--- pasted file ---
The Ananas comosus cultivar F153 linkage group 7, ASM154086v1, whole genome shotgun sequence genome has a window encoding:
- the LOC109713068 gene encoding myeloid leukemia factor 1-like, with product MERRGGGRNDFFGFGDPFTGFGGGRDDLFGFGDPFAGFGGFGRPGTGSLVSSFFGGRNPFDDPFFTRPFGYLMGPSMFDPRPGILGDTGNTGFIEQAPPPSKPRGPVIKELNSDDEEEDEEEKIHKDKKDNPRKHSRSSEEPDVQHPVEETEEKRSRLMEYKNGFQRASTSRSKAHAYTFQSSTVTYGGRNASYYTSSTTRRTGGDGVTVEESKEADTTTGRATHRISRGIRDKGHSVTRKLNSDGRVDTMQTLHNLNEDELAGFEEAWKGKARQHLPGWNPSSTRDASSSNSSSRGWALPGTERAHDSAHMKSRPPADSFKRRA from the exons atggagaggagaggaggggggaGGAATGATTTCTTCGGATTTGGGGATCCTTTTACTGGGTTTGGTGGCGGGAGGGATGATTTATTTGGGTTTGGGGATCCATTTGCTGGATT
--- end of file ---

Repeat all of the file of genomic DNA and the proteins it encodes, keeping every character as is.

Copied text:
The Ananas comosus cultivar F153 linkage group 7, ASM154086v1, whole genome shotgun sequence genome has a window encoding:
- the LOC109713068 gene encoding myeloid leukemia factor 1-like, with product MERRGGGRNDFFGFGDPFTGFGGGRDDLFGFGDPFAGFGGFGRPGTGSLVSSFFGGRNPFDDPFFTRPFGYLMGPSMFDPRPGILGDTGNTGFIEQAPPPSKPRGPVIKELNSDDEEEDEEEKIHKDKKDNPRKHSRSSEEPDVQHPVEETEEKRSRLMEYKNGFQRASTSRSKAHAYTFQSSTVTYGGRNASYYTSSTTRRTGGDGVTVEESKEADTTTGRATHRISRGIRDKGHSVTRKLNSDGRVDTMQTLHNLNEDELAGFEEAWKGKARQHLPGWNPSSTRDASSSNSSSRGWALPGTERAHDSAHMKSRPPADSFKRRA from the exons atggagaggagaggaggggggaGGAATGATTTCTTCGGATTTGGGGATCCTTTTACTGGGTTTGGTGGCGGGAGGGATGATTTATTTGGGTTTGGGGATCCATTTGCTGGATT